Board mulls $1.2M surplus
LOWER POTTSGROVE » With one exception, the school board has put off until after the election decisions on what to do with a budget surplus of nearly $1.2 million.
The exception, which was the subject of a unanimous vote Oct. 24, is $375,000 which the current budget had anticipated removing from the PSERS retirement fund to help balance this year’s budget.
That not being necessary, the board voted to put it back into the retirement fund in what board member Rick Rabinowitz called “a no-brainer.”
According to Business Manager David Nester, the exact amount of the surplus is $1,173,000. Rabinowitz noted that the budget had anticipated a $600,000 deficit for the year, so the amount over expected bottom line is closer to $1.7 million.
Several factors contributed to the surplus, according to Nester.
Perhaps the largest and most unexpected was revenue from the real estate transfer tax, which he said means many properties changed owners in the past year.
Much of that, however, was driven by the change in ownership of the Upland Square shopping center in West Pottsgrove, which netted the school district about $264,000 in revenues.
An additional $100,000 was also collected through the earned income tax, which after a few years indicates a trend of higher income that the district will begin to estimate upwards in coming budgets, said Nester.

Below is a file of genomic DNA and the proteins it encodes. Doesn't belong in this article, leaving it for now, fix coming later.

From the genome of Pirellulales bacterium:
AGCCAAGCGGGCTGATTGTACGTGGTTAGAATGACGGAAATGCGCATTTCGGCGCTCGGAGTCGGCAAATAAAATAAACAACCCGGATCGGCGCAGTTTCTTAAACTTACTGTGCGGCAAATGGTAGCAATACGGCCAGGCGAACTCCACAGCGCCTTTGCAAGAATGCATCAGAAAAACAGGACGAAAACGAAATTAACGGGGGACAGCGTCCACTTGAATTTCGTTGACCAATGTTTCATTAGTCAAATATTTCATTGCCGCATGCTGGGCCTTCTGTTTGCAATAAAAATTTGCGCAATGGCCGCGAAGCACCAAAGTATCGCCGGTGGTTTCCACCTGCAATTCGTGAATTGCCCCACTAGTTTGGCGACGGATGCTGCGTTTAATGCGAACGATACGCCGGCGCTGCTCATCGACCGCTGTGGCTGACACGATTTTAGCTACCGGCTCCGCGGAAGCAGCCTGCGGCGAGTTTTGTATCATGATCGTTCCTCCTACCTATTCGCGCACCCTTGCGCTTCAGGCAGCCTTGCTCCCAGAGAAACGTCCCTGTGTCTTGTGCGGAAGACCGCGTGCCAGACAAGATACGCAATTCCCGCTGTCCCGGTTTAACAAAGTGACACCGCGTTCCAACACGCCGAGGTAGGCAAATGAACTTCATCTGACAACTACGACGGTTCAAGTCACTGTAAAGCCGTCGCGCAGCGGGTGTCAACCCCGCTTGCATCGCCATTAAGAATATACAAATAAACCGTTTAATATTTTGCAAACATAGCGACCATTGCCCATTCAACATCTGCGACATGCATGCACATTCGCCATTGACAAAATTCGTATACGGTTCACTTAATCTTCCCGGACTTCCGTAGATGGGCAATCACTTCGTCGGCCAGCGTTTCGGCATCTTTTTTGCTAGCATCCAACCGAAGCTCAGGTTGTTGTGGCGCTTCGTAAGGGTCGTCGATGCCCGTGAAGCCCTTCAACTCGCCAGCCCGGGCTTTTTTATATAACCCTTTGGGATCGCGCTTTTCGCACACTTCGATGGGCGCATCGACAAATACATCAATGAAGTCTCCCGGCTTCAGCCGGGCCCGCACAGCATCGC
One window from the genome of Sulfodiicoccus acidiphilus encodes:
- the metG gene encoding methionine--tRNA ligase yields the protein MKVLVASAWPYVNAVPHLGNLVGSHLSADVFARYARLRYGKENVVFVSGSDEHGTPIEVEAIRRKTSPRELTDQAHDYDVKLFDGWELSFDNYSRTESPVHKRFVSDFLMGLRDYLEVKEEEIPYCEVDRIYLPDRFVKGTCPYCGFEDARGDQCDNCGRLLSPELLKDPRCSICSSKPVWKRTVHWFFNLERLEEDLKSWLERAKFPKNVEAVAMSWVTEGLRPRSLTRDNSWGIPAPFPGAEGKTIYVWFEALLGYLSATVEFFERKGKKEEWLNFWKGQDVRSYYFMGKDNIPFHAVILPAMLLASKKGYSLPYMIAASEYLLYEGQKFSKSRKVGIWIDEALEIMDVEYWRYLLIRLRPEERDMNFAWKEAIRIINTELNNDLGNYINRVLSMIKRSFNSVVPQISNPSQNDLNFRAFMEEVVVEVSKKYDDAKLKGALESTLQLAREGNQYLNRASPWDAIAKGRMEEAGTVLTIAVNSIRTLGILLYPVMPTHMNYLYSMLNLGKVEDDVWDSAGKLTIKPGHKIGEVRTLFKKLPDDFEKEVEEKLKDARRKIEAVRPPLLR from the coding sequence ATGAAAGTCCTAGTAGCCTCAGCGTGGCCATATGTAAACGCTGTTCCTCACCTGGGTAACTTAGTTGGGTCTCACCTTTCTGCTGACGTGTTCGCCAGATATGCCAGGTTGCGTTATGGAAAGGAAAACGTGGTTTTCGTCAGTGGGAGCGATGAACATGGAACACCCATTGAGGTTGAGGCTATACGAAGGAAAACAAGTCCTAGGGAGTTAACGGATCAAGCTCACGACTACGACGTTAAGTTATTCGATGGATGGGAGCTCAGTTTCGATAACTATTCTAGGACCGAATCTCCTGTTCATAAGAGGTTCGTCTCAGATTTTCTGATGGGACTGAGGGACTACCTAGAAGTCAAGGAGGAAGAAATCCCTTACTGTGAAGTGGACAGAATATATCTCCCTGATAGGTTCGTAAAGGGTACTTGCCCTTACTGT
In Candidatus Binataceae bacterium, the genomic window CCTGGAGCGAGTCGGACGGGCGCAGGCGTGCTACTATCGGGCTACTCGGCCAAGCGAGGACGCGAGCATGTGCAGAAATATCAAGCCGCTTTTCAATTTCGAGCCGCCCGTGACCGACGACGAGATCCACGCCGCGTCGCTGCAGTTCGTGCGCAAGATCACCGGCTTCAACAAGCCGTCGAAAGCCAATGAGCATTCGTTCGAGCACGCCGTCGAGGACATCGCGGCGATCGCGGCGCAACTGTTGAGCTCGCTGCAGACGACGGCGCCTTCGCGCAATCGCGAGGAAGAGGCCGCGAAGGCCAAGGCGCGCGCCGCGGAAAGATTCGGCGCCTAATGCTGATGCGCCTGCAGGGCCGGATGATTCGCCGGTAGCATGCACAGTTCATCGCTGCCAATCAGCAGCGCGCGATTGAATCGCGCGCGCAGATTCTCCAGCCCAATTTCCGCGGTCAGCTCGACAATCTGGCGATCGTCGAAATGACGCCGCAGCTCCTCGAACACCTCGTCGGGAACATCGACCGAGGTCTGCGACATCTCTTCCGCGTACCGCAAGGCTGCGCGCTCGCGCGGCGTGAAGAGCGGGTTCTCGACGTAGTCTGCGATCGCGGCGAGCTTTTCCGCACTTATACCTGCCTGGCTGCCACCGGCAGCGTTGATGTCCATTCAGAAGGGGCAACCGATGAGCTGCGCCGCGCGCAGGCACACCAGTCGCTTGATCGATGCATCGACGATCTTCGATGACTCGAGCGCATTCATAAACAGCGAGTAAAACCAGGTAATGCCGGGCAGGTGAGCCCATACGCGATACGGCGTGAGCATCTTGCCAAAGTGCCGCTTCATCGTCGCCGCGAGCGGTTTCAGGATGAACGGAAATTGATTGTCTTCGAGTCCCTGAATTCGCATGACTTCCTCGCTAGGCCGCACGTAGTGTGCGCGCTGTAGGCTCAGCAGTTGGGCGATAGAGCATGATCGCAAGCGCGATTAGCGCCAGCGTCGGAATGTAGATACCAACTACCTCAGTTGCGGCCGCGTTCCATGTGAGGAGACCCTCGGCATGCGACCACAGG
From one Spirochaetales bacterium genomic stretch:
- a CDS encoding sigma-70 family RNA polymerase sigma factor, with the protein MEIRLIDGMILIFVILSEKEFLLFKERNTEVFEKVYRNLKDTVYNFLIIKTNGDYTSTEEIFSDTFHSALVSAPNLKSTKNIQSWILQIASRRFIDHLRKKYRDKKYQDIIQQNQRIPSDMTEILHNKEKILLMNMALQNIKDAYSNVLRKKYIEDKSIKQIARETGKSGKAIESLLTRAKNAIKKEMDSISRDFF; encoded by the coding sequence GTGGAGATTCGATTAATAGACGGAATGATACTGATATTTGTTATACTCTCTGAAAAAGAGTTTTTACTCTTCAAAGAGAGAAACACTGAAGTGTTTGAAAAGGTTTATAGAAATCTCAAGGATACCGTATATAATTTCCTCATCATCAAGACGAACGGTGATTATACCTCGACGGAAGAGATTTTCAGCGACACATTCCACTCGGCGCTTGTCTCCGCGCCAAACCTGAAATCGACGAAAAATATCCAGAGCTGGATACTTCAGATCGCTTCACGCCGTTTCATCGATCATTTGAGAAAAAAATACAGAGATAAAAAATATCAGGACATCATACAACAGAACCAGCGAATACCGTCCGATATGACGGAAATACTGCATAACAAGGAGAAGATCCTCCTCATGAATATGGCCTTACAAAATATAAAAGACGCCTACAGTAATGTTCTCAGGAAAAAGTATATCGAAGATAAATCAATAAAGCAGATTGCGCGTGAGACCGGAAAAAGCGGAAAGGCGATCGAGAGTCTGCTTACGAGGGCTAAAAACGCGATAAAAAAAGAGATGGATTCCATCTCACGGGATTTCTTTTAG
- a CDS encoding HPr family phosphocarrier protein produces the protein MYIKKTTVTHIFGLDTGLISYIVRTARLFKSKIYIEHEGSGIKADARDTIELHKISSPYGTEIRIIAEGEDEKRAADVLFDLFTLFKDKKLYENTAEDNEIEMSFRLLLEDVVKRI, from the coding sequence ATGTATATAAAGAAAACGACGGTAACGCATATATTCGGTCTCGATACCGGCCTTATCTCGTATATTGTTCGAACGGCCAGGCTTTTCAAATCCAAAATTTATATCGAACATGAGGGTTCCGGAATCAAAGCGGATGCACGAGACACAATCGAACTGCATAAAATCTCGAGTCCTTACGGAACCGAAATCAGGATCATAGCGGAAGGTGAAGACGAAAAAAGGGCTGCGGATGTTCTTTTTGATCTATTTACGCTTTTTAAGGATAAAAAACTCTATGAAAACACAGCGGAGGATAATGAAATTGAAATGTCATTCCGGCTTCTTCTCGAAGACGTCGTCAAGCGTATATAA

Another nearly $300,000 comes from savings in salary and benefits budget lines, said Nester.
A warm winter, cool spring and the advent of solar panels on the renovated Pottsgrove High School also provided lower utility bills, said Nester.
Nester also had several suggestions for the surplus.
He noted that he recently made the board aware of the fact that the accounting software used by the district will be shut down in the coming year and a replacement could cost as much as $200,000 when all is said and done.
He also noted that the district’s 10-year capital plan calls for $10 million to $15 million worth of work, part of which is a new roof for Pottsgrove Middle School and a new air-conditioning unit for West Pottsgrove Elementary School — both of which are scheduled for the next year and are estimated between $3.5 million and
$4 million. Currently, the district’s capital reserve fund stands at $8.6 million.
However, Rabinowitz said that in the past he has argued that major financial decisions like this, so close to an election, should be decided by the new board that will have to live with the consequences.
He made the same suggestion and board member Robert Lindgren agreed and subsequently, so did the rest of the board.
“Considering this surplus, I hope the new board will make a commitment to the taxpayers not to raise taxes next year,” said board member Bill Parker.